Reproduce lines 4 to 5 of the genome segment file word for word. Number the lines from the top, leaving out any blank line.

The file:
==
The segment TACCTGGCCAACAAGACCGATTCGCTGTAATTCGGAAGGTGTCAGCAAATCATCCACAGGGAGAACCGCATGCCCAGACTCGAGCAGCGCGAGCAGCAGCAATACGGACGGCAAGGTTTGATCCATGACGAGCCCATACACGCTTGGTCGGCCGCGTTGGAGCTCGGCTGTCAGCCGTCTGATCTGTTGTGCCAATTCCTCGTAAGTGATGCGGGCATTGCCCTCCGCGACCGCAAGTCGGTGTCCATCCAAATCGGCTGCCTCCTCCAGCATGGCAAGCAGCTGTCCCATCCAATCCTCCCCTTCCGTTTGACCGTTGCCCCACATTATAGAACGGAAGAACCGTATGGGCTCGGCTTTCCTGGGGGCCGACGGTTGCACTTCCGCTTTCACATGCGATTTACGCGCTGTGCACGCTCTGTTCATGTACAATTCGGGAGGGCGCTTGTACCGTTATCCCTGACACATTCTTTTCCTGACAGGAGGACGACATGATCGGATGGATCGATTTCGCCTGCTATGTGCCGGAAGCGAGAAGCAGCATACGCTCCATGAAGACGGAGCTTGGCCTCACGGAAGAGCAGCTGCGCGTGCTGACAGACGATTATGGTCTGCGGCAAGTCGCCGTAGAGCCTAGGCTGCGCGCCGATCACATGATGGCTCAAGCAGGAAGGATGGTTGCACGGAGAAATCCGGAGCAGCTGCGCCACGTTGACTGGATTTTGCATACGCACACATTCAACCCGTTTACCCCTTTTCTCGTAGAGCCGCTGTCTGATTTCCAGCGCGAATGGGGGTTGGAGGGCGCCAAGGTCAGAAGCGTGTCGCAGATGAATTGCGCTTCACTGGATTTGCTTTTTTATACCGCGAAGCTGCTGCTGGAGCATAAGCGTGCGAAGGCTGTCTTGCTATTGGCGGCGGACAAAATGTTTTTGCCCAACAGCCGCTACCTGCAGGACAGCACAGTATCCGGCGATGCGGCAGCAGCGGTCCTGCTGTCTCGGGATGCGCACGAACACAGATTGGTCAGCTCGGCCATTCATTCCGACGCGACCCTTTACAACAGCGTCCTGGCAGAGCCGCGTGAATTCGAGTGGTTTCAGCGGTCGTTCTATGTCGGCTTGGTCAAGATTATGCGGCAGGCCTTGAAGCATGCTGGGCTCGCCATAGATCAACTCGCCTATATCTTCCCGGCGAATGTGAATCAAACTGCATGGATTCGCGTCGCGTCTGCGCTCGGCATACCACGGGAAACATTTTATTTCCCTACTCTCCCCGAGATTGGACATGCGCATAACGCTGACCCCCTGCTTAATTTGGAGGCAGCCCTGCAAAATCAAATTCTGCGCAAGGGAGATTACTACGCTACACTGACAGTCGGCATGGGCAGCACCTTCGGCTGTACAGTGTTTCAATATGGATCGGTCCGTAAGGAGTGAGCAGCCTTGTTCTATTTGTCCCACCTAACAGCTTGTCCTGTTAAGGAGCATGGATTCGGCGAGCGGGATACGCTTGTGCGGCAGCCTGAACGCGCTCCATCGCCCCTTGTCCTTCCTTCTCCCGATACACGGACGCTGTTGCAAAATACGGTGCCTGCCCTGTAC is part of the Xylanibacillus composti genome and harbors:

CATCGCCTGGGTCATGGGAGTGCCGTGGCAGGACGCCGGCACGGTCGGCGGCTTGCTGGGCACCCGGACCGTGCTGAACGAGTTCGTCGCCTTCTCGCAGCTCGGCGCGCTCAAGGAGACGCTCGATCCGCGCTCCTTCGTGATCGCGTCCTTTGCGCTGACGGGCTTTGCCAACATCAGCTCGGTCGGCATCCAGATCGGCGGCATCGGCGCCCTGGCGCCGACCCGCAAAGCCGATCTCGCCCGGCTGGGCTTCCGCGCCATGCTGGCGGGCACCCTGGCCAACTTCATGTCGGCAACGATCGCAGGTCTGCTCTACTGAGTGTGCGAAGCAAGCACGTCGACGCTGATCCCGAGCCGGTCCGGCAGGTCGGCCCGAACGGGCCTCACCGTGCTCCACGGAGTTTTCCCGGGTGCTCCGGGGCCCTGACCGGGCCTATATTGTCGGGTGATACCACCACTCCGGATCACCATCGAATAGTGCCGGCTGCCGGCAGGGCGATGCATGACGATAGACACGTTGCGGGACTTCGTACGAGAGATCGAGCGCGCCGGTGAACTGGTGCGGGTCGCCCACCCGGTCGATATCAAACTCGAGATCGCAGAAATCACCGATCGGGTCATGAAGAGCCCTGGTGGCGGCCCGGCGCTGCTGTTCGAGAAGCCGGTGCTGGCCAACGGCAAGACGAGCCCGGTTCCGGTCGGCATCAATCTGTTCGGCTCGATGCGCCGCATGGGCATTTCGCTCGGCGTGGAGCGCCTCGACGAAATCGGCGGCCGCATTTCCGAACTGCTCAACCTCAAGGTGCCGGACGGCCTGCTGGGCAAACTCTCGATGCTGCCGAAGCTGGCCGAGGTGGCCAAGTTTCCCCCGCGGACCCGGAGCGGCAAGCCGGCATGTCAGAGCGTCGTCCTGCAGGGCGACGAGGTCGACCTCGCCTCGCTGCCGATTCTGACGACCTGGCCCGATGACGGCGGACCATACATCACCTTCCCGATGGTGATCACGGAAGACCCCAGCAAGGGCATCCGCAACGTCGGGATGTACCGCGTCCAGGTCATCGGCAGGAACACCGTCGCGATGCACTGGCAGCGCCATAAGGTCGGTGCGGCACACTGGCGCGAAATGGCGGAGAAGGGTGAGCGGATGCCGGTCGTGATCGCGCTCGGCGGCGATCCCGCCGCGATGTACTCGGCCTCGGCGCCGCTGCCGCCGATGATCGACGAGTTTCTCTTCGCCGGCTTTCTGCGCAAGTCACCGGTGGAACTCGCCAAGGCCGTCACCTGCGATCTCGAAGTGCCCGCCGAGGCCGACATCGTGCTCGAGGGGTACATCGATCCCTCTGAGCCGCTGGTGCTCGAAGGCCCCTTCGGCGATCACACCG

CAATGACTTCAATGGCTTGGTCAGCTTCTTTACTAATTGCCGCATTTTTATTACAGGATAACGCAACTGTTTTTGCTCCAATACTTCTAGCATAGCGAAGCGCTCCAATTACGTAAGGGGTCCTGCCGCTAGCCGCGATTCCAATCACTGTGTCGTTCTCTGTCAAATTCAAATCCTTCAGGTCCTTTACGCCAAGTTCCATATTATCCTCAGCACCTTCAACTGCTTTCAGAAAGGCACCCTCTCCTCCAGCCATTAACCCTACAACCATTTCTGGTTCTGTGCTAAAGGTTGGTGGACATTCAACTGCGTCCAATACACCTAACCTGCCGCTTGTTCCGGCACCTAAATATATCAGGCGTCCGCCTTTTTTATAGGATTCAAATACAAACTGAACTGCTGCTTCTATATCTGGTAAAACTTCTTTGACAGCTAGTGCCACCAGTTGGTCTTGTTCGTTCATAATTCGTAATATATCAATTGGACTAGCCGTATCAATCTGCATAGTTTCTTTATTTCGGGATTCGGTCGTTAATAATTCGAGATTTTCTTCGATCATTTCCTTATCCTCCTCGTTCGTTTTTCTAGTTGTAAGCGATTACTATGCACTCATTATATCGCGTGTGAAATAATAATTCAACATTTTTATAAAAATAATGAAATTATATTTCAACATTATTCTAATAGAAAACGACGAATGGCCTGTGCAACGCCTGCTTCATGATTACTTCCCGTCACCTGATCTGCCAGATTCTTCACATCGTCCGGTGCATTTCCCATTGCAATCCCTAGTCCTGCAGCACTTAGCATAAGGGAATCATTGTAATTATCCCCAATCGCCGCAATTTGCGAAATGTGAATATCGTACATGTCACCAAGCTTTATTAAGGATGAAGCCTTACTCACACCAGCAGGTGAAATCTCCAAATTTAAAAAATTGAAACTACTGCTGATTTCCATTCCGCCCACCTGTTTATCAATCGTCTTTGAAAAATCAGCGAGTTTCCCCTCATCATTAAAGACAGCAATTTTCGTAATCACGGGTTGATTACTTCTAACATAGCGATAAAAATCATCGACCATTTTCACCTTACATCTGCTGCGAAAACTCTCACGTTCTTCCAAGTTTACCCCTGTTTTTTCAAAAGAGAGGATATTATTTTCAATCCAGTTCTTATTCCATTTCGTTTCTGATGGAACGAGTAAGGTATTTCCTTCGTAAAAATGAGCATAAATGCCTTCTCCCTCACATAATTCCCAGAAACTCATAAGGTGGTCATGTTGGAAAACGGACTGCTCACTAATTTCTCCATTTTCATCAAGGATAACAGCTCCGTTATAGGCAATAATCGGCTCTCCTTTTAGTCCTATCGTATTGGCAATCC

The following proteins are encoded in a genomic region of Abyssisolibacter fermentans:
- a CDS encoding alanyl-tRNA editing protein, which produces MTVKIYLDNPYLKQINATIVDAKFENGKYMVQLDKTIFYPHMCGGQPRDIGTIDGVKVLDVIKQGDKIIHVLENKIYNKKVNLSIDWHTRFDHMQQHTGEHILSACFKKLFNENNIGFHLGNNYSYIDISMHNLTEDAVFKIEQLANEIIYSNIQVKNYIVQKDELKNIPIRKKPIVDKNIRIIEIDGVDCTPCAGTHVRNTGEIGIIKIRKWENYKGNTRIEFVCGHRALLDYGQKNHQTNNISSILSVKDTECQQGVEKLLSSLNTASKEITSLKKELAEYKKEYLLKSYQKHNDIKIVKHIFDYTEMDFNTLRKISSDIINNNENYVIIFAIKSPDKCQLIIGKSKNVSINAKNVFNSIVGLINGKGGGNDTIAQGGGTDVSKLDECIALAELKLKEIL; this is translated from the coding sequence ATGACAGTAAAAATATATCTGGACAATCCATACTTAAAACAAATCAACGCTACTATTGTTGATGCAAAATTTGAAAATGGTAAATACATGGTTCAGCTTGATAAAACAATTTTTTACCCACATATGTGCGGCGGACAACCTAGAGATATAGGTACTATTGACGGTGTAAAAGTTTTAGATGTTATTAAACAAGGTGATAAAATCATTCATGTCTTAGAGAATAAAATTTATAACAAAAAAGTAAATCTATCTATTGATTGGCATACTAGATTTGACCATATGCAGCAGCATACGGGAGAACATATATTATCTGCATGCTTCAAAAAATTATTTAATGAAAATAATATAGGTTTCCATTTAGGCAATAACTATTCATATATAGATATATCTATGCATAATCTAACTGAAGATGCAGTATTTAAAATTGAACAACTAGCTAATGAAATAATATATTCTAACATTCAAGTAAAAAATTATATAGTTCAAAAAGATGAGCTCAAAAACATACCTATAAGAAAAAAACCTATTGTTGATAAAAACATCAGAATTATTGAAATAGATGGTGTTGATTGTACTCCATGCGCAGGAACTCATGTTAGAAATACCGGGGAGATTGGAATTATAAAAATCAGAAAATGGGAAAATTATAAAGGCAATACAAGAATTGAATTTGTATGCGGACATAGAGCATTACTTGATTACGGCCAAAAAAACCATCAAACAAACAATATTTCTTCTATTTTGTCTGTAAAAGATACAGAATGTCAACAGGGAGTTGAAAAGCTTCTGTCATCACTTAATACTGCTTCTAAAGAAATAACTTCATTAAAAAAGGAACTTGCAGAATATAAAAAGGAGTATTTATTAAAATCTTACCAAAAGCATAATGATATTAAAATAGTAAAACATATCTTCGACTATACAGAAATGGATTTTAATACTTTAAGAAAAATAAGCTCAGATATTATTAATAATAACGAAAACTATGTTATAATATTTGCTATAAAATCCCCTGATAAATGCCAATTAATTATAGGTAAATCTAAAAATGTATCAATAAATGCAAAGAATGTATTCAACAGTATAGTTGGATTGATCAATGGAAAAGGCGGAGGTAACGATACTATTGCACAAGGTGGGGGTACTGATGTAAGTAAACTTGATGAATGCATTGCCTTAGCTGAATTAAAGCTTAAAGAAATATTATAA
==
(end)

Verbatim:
The following proteins are encoded in a genomic region of Abyssisolibacter fermentans:
- a CDS encoding alanyl-tRNA editing protein, which produces MTVKIYLDNPYLKQINATIVDAKFENGKYMVQLDKTIFYPHMCGGQPRDIGTIDGVKVLDVIKQGDKIIHVLENKIYNKKVNLSIDWHTRFDHMQQHTGEHILSACFKKLFNENNIGFHLGNNYSYIDISMHNLTEDAVFKIEQLANEIIYSNIQVKNYIVQKDELKNIPIRKKPIVDKNIRIIEIDGVDCTPCAGTHVRNTGEIGIIKIRKWENYKGNTRIEFVCGHRALLDYGQKNHQTNNISSILSVKDTECQQGVEKLLSSLNTASKEITSLKKELAEYKKEYLLKSYQKHNDIKIVKHIFDYTEMDFNTLRKISSDIINNNENYVIIFAIKSPDKCQLIIGKSKNVSINAKNVFNSIVGLINGKGGGNDTIAQGGGTDVSKLDECIALAELKLKEIL; this is translated from the coding sequence ATGACAGTAAAAATATATCTGGACAATCCATACTTAAAACAAATCAACGCTACTATTGTTGATGCAAAATTTGAAAATGGTAAATACATGGTTCAGCTTGATAAAACAATTTTTTACCCACATATGTGCGGCGGACAACCTAGAGATATAGGTACTATTGACGGTGTAAAAGTTTTAGATGTTATTAAACAAGGTGATAAAATCATTCATGTCTTAGAGAATAAAATTTATAACAAAAAAGTAAATCTATCTATTGATTGGCATACTAGATTTGACCATATGCAGCAGCATACGGGAGAACATATATTATCTGCATGCTTCAAAAAATTATTTAATGAAAATAATATAGGTTTCCATTTAGGCAATAACTATTCATATATAGATATATCTATGCATAATCTAACTGAAGATGCAGTATTTAAAATTGAACAACTAGCTAATGAAATAATATATTCTAACATTCAAGTAAAAAATTATATAGTTCAAAAAGATGAGCTCAAAAACATACCTATAAGAAAAAAACCTATTGTTGATAAAAACATCAGAATTATTGAAATAGATGGTGTTGATTGTACTCCATGCGCAGGAACTCATGTTAGAAATACCGGGGAGATTGGAATTATAAAAATCAGAAAATGGGAAAATTATAAAGGCAATACAAGAATTGAATTTGTATGCGGACATAGAGCATTACTTGATTACGGCCAAAAAAACCATCAAACAAACAATATTTCTTCTATTTTGTCTGTAAAAGATACAGAATGTCAACAGGGAGTTGAAAAGCTTCTGTCATCACTTAATACTGCTTCTAAAGAAATAACTTCATTAAAAAAGGAACTTGCAGAATATAAAAAGGAGTATTTATTAAAATCTTACCAAAAGCATAATGATATTAAAATAGTAAAACATATCTTCGACTATACAGAAATGGATTTTAATACTTTAAGAAAAATAAGCTCAGATATTATTAATAATAACGAAAACTATGTTATAATATTTGCTATAAAATCCCCTGATAAATGCCAATTAATTATAGGTAAATCTAAAAATGTATCAATAAATGCAAAGAATGTATTCAACAGTATAGTTGGATTGATCAATGGAAAAGGCGGAGGTAACGATACTATTGCACAAGGTGGGGGTACTGATGTAAGTAAACTTGATGAATGCATTGCCTTAGCTGAATTAAAGCTTAAAGAAATATTATAA